Home' Scoop : Scoop 54 Summer 2010 Contents 38 SCOOP SUMMER 2010
FORUM state of play
A WARRIOR FOR INDIGENOUS RIGHTS
AND ENVIRONMENTAL PROTECTION, AUSTRALIAN
GREENS SENATOR RACHEL SIEWERT CHATS WITH US
Q/1 Your earliest memor y? Running down the staircase to see my Dad,
falling, and waking up on the back seat of the Mini being rushed to hospital.
Q/2 The best advice I’ ve received? Don’t wish time away, enjoy each day.
Q/3 If I could change one thing about myself ? Not to get so worked
up about so many things.
Q/4 What is the height of boredom? Being 5 foot 2... because I can’t
see over crowds! I can honestly say I don’t get bored.
Q/5 Where and when were you most happy? The birth of my son.
Q/6 The Kimberley is... a unique and wonderful place. It is an area of
great cultural and environmental significance and is a true asset to
Western Australia. We should be doing everything we can to protect it.
Q/7 Dig, baby, dig versus sustainability? WA is so much more than a
quar ry. We are lucky to live in a State so rich with beauty and resources alike.
I find it confronting we have such wealth in this State, along with such poverty.
We should be using those resources to deliver better outcomes for all.
Q/8 Reconciliation: a long way to go? Yes, we have a long way to go
before Indigenous Australians have the same quality of life as non-
Indigenous Australians and equal access to housing, health and education.
Q/9 WA’s future in five words? Sustainable, just, and very Green.
Q/10 In 10 years I will be... hopefully wiser and not so overworked.
10 MINUTES WITH RACHEL SIEWERT
At face value, all seems rosy in the Boom State. WA’s rebound out of the GFC
has been impressive. Through last financial year, the domestic economy grew
by a China-like 7.9 per cent, and unemployment fell to 4.2 per cent. Property
was again buoyant after a prolonged period of stagnation, and confidence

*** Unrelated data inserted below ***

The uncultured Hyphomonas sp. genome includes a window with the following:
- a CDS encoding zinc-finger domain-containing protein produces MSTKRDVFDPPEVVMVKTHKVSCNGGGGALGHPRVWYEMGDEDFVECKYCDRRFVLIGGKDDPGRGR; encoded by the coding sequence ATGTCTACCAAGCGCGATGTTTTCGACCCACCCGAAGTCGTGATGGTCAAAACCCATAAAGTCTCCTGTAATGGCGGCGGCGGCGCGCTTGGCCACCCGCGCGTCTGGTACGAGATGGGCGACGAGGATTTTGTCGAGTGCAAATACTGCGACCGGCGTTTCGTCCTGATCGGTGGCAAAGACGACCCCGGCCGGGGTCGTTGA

was sky-high amid a growing realisation that WA was riding a wave of
prosperity created by strong growth in developing Asia.
However, a reality check has since emerged across the economy. Recent
hikes in interest rates have highlighted the fragility across many sectors.
Consumers remain cautious, with retail sales flat for the better part of the past
year. The housing market has also retreated through the latter half of 2010,
as a consequence of rising interest rates and difficulties in accessing finance.
Small businesses, too, have been challenged by the cost and difficulties in
accessing finance from banks. At the same time, price pressures have emerged
– from sharp hikes in electricity, gas and water prices, and wage pressures
as a result of a tightening labour market.
The State’s manufacturers and farmers, which compete in global markets,
are also doing it tough courtesy of the rise and rise of the Aussie dollar, which
broke parity with the US dollar in November. So, too, are the tourist industry and
education institutions, which are battling to attract tourists and students.
But the two-speed nature of WA’s economy today is not new. It has been
evident throughout the State’s economic history. However, the size and
importance of the mining sector today does accentuate the nature of the
difference between different sectors. The RBA has highlighted that the
investment boom underway across the resources sector, and particularly in